What makes it "green"?

Although wood has been around for thousands of years as a building material, researchers in the field of wood engineering are actually improving on it, and not just in terms of durability. Ecological production of wood products is another plus of engineered wood. According to Frazier, "A very low percentage of fossil fuels are consumed in the manufacture of forest products in general. The manufacture of the material has a very low carbon footprint because the energy is supplied by the combustion of waste wood, and combustion of wood is a carbon neutral energy source. And of course, the wood itself, the structural components of our houses, is renewable. It may take 15, 20, 30, 40 years to re-grow, depending on the tree and the location, but when you talk about petroleum taking 500 million years to form, it's clear that trees are renewable.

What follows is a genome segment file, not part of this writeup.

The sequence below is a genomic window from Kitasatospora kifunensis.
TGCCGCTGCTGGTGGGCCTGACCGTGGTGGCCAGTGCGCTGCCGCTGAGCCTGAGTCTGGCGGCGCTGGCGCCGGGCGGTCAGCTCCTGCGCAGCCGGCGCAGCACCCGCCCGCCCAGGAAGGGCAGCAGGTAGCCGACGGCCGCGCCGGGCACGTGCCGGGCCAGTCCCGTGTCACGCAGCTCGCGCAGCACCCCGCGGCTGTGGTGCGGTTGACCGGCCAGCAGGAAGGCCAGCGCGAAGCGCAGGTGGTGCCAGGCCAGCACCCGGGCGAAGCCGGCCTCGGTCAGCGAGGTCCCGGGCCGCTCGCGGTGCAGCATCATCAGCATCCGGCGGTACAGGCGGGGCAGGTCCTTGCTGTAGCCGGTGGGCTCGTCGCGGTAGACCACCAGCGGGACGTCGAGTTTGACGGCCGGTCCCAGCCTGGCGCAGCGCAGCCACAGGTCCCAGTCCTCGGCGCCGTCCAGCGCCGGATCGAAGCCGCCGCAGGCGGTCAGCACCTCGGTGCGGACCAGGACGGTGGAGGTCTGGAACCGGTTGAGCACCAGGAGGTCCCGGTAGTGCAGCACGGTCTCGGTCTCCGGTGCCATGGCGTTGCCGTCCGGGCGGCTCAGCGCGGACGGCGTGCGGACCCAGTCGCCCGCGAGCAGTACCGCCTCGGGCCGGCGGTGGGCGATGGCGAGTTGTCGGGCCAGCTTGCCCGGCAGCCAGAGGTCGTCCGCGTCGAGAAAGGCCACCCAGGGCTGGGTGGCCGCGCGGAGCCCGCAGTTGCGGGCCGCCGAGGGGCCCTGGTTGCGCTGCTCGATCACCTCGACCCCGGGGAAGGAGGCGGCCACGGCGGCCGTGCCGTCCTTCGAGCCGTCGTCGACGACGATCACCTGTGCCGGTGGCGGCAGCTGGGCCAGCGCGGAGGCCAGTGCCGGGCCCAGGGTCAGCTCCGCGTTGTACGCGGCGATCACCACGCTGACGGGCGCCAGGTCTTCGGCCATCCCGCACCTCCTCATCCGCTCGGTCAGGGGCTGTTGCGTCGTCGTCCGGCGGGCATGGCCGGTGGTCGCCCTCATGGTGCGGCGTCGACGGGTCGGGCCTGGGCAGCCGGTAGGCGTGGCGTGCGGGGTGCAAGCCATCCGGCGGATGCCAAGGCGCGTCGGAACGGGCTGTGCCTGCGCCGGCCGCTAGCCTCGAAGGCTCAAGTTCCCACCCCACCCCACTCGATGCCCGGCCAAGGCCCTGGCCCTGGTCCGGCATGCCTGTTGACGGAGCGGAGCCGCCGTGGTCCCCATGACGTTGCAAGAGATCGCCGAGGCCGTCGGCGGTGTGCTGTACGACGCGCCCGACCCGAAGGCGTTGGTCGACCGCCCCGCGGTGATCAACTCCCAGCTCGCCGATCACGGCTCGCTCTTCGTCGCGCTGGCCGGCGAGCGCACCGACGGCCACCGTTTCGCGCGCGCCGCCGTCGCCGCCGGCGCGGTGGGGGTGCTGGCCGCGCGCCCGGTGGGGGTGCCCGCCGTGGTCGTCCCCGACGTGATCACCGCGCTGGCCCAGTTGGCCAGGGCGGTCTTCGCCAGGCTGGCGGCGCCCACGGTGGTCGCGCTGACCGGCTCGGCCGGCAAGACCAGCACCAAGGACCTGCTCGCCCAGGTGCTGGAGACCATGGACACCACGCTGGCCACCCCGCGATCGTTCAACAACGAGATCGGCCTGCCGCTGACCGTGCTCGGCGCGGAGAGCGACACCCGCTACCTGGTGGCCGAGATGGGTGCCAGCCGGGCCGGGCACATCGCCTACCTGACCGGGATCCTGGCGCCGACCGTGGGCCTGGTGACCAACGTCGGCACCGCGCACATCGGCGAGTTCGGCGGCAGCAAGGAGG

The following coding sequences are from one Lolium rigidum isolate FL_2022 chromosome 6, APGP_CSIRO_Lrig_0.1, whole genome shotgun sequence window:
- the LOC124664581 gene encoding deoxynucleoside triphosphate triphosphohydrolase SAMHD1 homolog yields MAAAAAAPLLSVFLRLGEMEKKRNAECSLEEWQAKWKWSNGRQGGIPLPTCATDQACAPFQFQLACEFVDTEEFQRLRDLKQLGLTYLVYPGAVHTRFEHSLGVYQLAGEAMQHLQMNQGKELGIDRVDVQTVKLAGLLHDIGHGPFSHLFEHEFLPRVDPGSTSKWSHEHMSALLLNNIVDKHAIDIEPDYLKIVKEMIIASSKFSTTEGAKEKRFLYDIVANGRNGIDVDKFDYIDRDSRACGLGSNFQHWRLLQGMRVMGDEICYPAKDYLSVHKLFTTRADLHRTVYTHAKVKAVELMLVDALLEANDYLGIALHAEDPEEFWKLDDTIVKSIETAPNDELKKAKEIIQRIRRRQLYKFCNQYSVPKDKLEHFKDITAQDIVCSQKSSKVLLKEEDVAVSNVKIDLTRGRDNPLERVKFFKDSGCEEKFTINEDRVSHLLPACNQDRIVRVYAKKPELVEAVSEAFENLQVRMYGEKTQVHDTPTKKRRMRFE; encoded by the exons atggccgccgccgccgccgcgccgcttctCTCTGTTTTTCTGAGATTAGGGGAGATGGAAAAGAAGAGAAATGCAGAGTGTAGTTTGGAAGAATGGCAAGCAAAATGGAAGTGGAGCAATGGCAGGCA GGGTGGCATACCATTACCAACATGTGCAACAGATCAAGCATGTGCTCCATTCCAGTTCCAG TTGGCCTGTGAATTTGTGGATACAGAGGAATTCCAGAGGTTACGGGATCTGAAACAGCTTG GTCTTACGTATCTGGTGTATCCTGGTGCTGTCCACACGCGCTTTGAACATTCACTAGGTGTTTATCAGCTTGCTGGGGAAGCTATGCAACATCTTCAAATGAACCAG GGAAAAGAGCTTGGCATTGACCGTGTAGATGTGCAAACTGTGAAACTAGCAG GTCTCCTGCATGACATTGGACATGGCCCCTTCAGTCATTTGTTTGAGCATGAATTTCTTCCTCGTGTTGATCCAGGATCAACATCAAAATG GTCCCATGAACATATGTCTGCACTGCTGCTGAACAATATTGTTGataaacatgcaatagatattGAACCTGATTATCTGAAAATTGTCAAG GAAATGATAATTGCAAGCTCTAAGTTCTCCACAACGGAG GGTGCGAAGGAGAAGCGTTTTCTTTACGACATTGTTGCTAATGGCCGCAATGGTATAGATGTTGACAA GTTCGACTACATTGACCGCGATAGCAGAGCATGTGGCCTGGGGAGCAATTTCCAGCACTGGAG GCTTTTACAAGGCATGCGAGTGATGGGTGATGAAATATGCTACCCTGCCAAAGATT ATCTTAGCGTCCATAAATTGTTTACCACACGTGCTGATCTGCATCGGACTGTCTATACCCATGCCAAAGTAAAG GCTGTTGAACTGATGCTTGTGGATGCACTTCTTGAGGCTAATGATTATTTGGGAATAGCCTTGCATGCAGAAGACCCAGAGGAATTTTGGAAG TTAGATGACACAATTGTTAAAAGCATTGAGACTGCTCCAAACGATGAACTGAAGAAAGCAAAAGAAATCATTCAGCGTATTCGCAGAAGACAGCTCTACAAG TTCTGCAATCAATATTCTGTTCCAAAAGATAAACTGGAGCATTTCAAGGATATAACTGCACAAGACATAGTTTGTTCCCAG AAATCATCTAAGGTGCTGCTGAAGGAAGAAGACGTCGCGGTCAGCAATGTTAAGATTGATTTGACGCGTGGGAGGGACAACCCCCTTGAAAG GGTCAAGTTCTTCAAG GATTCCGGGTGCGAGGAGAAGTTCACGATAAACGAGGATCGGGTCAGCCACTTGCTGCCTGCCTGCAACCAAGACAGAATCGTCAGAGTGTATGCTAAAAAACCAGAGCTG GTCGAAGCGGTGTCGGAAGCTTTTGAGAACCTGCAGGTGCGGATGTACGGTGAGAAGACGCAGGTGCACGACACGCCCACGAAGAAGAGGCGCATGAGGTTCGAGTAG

"A lot of folks, I believe, are not well-informed on renewability. If they see that it takes a stand of trees 20 years to grow back, or 30 years to grow back, they think it is not renewable because it is perhaps not in their lifetime. That's a very narrow perspective."

Gardner praised the efficiency of engineered wood production. He said, "What I've seen in the past few years is they've gone to different types of dryers. I know a lot of plants that have gone from a 3 pass dryer to a 1 pass dryer, and they are using much less natural gas or fuel to process the fibers so that there's a big energy savings there. They're going to faster curing resins, resins that might tolerate more moisture so you don't have to dry the flakes as much. They're using the same types of resins, but the resin manufacturers are always making modifications to improve those resin systems."